PLEASE NOTE: This post is in celebration of the launching of my NEW ebook…”Photos To SVGs: A Crafter’s Guide (Cricut Version and Silhouette Version). I want to show you what’s possible when you can use your own photos in your crafts!
I decided I wanted to create a mug design that used a couple of my Hawaii photos. Why not! I have been researching all about turning photos into svgs. I even wrote a book about it!
Why not try to turn a landscape photo into an svg, I thought. I haven’t tried that yet. It’s all been people and animals.
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I found a couple of photos that really made me want to be back in Hawaii.
Now how do I get those photos into svgs?
Well, I used one of the apps that I had been reviewing in my new book (Cricut version, & Silhouette version). It did take me a while to get it to look how I wanted. You have to think about what you are using it for. A mug is quite small, so I knew my design had to be about 3 inches high.
That tells me that I have to really cut down on the little bits I have in the photo. That will make it easier to cut, and easier to weed.
I finally was happy with my result, so I downloaded it and pulled it into my Silhouette Studio software. Then when I sized it down to be 3 inches high, I discovered….oh, dear. The bigger bits are still pretty tiny.
So I started erasing some pieces here, and adding some pieces there until I was pretty sure it would cut.
I did go through some trial and error. My first piece of vinyl was too curled up to lay flat on the mat, and the mat wasn’t very sticky. BIG MISTAKE! Make sure your mat is very sticky! Then you’re guaranteed that the blade on your cutting machine won’t catch the vinyl as it’s cutting.
I ended up cutting the design twice. It’s a back-and-front design. The first time was the major boo-boos, the second time?….perfect!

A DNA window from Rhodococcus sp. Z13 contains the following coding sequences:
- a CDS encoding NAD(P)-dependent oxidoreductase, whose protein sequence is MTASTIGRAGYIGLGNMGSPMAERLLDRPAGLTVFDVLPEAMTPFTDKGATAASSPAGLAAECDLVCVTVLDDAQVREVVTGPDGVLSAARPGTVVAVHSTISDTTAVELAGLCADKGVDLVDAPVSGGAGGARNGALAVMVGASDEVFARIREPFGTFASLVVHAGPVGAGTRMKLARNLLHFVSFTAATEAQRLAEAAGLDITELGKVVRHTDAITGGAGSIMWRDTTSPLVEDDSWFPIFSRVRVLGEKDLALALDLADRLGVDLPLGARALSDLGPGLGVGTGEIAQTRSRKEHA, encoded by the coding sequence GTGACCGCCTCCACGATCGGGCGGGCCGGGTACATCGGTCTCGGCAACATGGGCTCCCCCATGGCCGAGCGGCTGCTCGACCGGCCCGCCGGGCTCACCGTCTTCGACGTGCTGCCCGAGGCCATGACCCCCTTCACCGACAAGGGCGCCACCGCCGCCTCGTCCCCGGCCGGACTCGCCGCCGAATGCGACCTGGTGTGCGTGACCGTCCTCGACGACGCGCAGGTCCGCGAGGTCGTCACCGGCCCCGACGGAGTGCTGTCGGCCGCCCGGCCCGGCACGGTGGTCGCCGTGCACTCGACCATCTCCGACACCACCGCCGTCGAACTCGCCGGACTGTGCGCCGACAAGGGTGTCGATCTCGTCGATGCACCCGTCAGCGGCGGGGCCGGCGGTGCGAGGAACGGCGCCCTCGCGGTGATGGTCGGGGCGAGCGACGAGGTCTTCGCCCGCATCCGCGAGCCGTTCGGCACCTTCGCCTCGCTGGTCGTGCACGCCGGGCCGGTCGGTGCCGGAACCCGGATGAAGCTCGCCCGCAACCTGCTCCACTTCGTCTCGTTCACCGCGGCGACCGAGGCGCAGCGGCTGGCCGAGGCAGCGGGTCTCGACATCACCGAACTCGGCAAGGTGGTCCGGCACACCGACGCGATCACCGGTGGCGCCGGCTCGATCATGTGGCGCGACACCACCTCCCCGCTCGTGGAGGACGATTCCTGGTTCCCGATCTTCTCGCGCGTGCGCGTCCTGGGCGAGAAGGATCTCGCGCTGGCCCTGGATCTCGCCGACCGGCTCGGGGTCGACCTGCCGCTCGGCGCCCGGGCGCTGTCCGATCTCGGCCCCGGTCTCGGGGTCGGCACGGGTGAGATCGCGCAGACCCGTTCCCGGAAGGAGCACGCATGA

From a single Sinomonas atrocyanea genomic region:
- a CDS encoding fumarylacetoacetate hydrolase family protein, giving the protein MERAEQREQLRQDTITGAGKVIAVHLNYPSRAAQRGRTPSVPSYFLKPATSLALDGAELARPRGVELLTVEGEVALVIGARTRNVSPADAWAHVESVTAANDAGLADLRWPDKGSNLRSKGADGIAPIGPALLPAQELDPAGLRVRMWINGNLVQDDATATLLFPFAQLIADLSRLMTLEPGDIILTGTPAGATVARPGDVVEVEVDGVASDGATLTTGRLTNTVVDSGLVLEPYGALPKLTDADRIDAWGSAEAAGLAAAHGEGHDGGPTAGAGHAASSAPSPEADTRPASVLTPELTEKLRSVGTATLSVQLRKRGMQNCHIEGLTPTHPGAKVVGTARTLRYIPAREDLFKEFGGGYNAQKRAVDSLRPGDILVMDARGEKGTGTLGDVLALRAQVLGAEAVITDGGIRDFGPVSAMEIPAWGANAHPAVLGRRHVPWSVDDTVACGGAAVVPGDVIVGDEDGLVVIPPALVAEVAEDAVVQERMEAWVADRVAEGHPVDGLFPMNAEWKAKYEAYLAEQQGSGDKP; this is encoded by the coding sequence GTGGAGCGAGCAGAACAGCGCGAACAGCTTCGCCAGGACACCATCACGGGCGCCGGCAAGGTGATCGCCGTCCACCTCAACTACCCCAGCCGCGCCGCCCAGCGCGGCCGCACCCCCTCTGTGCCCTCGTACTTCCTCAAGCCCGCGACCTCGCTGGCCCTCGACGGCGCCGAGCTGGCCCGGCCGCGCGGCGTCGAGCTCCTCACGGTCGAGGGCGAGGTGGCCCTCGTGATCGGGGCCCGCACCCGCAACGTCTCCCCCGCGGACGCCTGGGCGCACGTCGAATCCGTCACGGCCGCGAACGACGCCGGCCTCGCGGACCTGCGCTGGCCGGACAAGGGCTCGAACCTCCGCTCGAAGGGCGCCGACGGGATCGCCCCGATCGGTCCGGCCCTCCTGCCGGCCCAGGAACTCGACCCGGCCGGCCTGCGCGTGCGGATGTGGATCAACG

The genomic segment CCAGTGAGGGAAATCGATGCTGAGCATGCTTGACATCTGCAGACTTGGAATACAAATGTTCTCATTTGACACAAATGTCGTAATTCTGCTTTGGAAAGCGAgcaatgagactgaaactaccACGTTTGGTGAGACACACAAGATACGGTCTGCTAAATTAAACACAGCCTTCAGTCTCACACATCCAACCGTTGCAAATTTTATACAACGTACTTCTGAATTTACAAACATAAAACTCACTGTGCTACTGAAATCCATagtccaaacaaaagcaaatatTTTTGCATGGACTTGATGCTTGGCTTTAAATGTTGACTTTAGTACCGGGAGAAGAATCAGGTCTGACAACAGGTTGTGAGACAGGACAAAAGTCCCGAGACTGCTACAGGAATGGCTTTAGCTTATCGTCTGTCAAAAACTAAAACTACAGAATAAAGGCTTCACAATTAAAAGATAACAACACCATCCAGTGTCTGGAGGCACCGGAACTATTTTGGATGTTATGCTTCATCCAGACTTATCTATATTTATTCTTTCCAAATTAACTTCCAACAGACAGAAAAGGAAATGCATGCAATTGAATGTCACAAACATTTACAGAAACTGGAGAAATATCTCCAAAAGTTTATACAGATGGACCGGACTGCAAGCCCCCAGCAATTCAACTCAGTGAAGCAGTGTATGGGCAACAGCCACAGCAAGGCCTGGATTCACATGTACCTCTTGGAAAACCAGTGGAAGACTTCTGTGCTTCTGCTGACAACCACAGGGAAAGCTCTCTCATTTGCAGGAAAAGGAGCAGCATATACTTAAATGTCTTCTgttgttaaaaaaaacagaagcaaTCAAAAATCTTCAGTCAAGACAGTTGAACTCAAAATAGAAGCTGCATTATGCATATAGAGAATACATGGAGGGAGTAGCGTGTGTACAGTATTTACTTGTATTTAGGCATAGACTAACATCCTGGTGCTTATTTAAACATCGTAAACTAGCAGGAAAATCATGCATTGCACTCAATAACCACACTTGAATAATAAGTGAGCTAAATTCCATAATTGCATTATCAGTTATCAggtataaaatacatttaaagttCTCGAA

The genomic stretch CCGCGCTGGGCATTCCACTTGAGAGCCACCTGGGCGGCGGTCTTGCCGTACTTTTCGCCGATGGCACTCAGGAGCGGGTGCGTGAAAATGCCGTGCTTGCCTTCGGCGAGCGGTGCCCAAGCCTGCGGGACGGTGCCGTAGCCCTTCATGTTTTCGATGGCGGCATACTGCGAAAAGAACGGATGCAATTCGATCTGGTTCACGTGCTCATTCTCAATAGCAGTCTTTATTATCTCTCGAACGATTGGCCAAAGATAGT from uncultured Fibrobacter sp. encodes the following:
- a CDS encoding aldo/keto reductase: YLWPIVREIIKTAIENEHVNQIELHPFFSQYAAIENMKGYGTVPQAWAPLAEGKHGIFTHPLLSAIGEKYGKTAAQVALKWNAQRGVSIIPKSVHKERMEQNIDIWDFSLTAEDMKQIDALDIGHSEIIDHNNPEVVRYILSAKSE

I’m letting you know right here…the weeding took a while. But hey, I like weeding. It calms me (and challenges me). Yes, I’m that weird.
After weeding, I decided to add a bunch of extra “weeding lines” for you, so you don’t end up cursing at me. It will make it a lot easier for you, if you want to grab my design and try it for yourself.
I went ahead and put some transfer tape on it. I used clear Contact Paper from Walmart. Just make sure you burnish it really well.
Now to put it on the mug!
To prepare the mug, I cleaned it off with some rubbing alcohol. You need it completely clean of any finger prints, or dust before placing the vinyl. Who wants little bubbles under the vinyl, right?
I just eye-balled where I wanted my design to go. Once it is on there, I burnished the heck out of it! Make sure, though, that you don’t damage those tinier pieces. Here’s a mantra to help with that…”be careful, but burnish…..be careful, but burnish“. 🙂
Take the transfer tape off carefully. Careful, carefully…do you see a theme here? Yes, vinyl is a delicate matter. Especially when you are doing something small. But you have to be firm, too. Firm with that burnishing. That could make, or break your project.
Now that the transfer tape is off, what do you think? I know I have to work on using the Conical Warp feature in Silhouette Studio, but otherwise I really like the way it turned out!
This is totally a 2020 mug.